all levels, at all scales, from the huge to the tiny. In other words, sociology is concerned with
both the macro and the micro. An orientation towards the macro means looking
at the big. When sociologists ask questions at this level,
they’re taking a broad focus, looking at the
large-scale structures that shape society. Macro questions are things like “What caused
the transition from feudalism to capitalism?” or “How does race impact educational achievement?” An orientation toward the micro, of course,
means looking at the small. These questions are concerned more narrowly with
interactions between individuals, asking things like: “Do doctors talk to patients of different
races differently?” or “How do the members of a certain group
build a group identity?” Now, it’s worth noting that these orientations
aren’t completely separate. Because, again, the big and the small are
always connected. Asking how doctors talk to patients of different
races is a micro question, but it also helps us begin to understand the macro-level pattern
of racial disparities in healthcare. Likewise, asking about how a group builds
its identity could have macro impacts, because it could help explain how large social
structures are reproduced and maintained. Now that we understand a little more about
the different scales that sociology works on, we can turn to its main theoretical paradigms,
of which there are three: There’s structural functionalism, conflict
theory, and symbolic interactionism. Let’s start with structural functionalism,
which originated with a French sociologist
named Emile Durkheim. Durkheim imagined society as a kind of organism,
with different parts that all worked together to
keep it alive and in good health. Of course, things could go wrong. But this was always imagined by Durkheim
as a malfunction, an illness, or a deviation from
the normal functioning of things. So the structural functionalist perspective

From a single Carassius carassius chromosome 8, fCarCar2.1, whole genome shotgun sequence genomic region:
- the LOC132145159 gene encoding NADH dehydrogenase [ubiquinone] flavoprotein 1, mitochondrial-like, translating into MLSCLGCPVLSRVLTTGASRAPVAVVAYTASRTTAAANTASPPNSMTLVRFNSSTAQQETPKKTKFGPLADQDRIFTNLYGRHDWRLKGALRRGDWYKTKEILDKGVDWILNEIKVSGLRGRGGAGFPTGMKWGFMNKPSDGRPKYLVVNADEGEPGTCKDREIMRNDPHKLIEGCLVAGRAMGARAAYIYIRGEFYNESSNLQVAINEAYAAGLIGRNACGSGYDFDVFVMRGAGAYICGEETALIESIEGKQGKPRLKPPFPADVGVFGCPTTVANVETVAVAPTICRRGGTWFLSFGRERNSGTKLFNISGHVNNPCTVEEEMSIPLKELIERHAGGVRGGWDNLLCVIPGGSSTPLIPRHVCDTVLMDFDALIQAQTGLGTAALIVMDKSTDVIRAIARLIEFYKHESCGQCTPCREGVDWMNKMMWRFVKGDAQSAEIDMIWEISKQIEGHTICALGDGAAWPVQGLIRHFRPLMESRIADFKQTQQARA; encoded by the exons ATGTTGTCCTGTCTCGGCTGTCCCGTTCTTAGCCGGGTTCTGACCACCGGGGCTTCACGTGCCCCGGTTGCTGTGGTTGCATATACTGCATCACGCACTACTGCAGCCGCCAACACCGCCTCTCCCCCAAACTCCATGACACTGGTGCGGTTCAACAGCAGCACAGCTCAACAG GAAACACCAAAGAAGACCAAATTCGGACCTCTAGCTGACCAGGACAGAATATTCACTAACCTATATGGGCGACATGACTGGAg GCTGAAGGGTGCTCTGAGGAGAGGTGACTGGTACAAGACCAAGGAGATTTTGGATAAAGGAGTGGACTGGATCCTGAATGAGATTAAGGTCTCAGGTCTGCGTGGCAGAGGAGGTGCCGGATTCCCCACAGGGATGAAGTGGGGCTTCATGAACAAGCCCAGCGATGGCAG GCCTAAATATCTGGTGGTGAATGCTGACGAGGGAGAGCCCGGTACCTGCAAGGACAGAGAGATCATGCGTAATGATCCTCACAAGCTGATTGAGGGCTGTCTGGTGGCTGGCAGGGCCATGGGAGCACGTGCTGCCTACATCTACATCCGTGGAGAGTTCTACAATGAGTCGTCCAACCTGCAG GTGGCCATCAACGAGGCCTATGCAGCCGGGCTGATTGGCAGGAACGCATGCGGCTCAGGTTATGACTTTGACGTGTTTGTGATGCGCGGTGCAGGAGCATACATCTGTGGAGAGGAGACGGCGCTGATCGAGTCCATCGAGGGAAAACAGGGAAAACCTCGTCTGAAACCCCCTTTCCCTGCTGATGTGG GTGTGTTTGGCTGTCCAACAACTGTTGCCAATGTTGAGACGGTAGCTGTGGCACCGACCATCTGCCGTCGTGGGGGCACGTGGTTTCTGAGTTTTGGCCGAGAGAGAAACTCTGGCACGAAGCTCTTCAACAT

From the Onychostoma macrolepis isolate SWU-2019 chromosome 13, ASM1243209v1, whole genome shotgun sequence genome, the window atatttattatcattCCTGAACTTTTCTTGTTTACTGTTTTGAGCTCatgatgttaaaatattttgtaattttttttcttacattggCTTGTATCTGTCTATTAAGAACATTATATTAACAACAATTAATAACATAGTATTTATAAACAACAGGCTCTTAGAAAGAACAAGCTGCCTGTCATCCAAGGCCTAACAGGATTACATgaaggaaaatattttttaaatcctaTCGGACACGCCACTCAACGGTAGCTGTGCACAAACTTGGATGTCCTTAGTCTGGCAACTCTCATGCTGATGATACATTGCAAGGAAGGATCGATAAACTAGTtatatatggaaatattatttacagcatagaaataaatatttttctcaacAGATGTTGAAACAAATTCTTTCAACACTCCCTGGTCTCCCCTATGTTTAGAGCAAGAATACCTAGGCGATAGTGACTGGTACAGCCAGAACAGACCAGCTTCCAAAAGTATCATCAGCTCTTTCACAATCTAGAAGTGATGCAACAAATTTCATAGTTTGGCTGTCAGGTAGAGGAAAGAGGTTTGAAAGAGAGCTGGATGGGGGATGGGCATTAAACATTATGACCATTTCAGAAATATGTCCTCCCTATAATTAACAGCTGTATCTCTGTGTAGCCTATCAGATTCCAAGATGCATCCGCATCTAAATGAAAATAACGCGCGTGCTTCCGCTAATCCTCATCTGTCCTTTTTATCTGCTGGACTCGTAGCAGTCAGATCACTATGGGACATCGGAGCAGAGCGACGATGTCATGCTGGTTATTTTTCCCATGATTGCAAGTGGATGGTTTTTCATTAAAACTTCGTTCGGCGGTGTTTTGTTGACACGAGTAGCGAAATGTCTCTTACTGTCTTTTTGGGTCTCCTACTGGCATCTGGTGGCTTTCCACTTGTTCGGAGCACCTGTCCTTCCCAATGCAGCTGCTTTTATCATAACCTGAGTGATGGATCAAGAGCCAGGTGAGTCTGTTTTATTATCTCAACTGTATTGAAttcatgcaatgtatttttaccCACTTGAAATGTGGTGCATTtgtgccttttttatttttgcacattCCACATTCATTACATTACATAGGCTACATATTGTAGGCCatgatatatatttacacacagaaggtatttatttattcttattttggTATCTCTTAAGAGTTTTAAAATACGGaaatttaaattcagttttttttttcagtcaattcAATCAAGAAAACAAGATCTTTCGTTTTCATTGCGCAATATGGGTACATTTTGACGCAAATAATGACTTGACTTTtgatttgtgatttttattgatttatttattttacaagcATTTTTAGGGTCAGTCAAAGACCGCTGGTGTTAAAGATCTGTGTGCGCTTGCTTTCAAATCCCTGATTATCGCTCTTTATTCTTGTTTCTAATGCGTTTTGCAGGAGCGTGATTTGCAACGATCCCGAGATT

makes this same basic assumption: Society is seen as a complex system whose parts
work together to promote stability and social order. And these different “parts” of society are social
structures, relatively stable patterns of social behavior. For example, Durkheim was extremely interested
in religion, and also in the division of labor, or how tasks in a society are divided up. And these structures are seen as fulfilling
certain social functions. For instance, the family, in most societies,
fulfills the function of socializing children –
teaching them how to live in that society. And social functions come in two types: manifest
and latent functions. Manifest functions are intended or obvious
consequences of a particular structure, while latent
functions are unintended or unrecognized. For example, we often think of the purpose
of schools as providing children with knowledge
– that’s their manifest function. But, schools can also help socialize children. They can have – and historically have had
– the additional purpose of creating workers
who listen to authority and hit deadlines. That’s a latent function. Now, along with functions, we also have social
dysfunction, which is any social pattern that
disrupts the smooth operation of society. Technological development is a powerful driver
of economic improvement, for example, which
is a useful function. But it’s also a destabilizing force. New machines can put people out of work. Someday soon, we may see the social dysfunction
of thousands of long distance truckers being
displaced by self-driving vehicles. And this brings us to one of the problems
with structural functionalism. Since it sees society as fundamentally functional
and stable, it can be really bad at dealing with change. It can be bad at providing good
explanations for why change happens, and it can also interpret bad things in
society as having positive functions, which should
therefore not be changed. To take an extreme example, a structural
functionalist view might imagine that poverty, although harmful to people, is functional